How to Hand Pollinate Squash for a Superior Harvest
Hand pollinating summer squash is easier than you might think. It's vital to have the flowers pollinated for a productive harvest. Typically this will be done by bees, butterflies, and other insects. However if you are finding that your squash are not growing well, rotting, or falling off small you might have a problem with pollination. The easiest way to pollinate squash plants for having the highest yields is by hand. The first important step is to understand that there are male flowers and female flowers. The male flowers are the ones with the long skinny stems that will not turn into fruit below the flower. Only the female flowers can bear fruit. When you look at the female flowers they should have a small tiny fruit growing below the flower and a stigma inside the center of the flower. You can pick the male flower, peel back the petals and simply touch it to the female stigma a couple of times as if you are brushing paint. Do not remove the female flower. The goal is to transfer some pollen from the male flower onto the female flower, it really is just as easy as that! The positive results you will see in your garden include more fruits per plant and an earlier harvest.
Registration is now open and FREE tickets are available for the Home Grown Food Summit 2019. There are 36 experts INCLUDING Paul Gautschi who promise to reveal their BEST secrets for growing all your own food & medicine! The speaker lineup for 2019 includes big names like:
Dr. Kai Fu Lee, Lehman’s, Stacey Murphy, Melissa Norris, Joel Salatin, Patrick Jones, Woody Tasch, David Goodman, Justin Rohner, Tom Bartels, and Wardeh Harmon. Just to name a few!
If this will be your first year attending the Home Grown Food Summit, you should know:
It’s a 100% online event, FREE for you to attend. However, you must register online to get access to the event.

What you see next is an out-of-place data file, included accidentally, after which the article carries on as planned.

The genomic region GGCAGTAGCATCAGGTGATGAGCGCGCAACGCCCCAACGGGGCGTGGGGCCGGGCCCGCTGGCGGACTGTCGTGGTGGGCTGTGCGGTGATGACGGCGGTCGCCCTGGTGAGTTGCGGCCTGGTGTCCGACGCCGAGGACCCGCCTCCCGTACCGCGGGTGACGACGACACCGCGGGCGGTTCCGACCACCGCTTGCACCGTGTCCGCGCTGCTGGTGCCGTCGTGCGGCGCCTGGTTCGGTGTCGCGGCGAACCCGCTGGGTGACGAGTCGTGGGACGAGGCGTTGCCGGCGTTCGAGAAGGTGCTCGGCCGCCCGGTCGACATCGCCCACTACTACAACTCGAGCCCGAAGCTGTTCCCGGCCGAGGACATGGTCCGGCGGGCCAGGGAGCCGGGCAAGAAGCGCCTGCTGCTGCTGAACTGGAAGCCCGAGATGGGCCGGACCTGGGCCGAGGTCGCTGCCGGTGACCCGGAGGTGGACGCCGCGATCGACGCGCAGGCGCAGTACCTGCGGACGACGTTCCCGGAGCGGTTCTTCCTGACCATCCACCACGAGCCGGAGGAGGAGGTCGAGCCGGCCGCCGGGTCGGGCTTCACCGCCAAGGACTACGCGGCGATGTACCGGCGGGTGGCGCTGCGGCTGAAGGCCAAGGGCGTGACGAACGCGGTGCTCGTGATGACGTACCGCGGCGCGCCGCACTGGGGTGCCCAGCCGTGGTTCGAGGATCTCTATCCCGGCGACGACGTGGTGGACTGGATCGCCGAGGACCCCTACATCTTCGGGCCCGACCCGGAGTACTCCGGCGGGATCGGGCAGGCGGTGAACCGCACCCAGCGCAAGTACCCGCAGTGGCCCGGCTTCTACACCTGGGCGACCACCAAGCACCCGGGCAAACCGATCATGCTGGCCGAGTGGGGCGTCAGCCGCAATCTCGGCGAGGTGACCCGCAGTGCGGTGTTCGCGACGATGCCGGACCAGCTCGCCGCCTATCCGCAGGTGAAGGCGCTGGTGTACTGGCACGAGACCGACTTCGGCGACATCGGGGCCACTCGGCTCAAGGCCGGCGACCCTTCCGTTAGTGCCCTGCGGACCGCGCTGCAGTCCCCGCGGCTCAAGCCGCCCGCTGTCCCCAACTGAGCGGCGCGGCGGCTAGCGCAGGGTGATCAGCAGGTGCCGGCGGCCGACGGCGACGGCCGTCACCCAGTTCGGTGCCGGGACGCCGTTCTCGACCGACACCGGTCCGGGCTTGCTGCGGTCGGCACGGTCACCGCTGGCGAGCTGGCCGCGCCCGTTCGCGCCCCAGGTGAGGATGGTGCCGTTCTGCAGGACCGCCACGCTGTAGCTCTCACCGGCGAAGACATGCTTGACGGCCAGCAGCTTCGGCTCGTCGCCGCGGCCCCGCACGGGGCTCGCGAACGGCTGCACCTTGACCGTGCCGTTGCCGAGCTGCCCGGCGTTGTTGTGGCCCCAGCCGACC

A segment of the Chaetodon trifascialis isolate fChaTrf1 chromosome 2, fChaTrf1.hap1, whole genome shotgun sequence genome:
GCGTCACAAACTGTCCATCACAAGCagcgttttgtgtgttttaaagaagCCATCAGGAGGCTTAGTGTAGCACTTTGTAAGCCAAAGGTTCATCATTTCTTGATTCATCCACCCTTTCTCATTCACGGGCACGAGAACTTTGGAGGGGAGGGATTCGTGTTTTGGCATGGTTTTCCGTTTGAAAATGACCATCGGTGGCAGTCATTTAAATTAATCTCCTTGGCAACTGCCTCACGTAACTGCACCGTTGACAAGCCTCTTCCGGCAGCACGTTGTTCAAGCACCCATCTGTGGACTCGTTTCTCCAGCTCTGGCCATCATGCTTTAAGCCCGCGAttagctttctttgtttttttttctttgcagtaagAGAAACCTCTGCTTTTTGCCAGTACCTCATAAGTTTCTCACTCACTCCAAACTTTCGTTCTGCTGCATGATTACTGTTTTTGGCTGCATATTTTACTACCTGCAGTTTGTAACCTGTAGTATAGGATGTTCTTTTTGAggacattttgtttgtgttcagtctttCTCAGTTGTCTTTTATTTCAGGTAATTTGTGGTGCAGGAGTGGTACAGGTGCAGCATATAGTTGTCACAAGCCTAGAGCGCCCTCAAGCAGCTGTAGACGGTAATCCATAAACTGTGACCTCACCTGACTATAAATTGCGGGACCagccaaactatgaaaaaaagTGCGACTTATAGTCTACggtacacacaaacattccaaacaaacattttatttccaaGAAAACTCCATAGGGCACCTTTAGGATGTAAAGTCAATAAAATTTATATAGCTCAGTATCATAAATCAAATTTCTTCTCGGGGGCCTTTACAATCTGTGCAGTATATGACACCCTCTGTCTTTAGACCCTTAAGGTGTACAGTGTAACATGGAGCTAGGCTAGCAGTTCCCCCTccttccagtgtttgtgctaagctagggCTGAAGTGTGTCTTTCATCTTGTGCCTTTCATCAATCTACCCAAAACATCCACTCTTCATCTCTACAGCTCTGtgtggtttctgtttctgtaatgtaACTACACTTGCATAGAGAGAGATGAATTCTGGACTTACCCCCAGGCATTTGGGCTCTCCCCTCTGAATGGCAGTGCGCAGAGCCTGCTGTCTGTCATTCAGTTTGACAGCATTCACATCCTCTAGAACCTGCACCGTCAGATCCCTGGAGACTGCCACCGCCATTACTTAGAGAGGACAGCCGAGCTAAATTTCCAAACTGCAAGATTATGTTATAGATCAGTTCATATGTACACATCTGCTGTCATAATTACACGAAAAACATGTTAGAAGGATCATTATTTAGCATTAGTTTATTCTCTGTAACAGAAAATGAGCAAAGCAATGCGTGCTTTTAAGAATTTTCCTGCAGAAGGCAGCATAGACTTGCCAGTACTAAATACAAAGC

The event is LIVE from Monday, March 18th - March 24th. There will be over 40 hours of video presentations for you to enjoy. Paul Gautschi's presentation is on Tuesday, March 19th. Please, mark your calendar and register today!
Article by Dana Richardson, Back to Eden Film producer & gardener.
Hello gardeners worldwide! Today we will answer some of the myths and facts about mulch and termite problems. Our goal is to teach you how to avoid termites in mulch. Let me start this article by saying that Paul Gautschi has never had an issue with termites nor have we heard testimonies of any gardeners having termite problems due to wood chip mulch. Nevertheless, one of the common concerns we receive from gardeners is, "does wood chip mulch attract termite infestations?"
What is the best mulch to use to avoid termites?
Did you know that some types of wood chips deter termites and are even toxic to termites!? Cedar, cypress heartwood, melaleuca, southern tidewater red cypress and California redwood are not edible to termites and decrease a termites chance of survival. Research has proven that Cypress heartwood extracts actually are one of the most effective natural repellents of termites. If you are concerned about termites or already have a termite infestation, ask for one of these types of trees mulch when you sign up for a wood chip delivery. The Chip Drop App is free to sign up for and allows you to make special requests such as this.
Does mulch attract termites?
Although termites like feeding high cellulose organic matter, wood-based mulches aren't going to provide termites with a source for heavy feeding.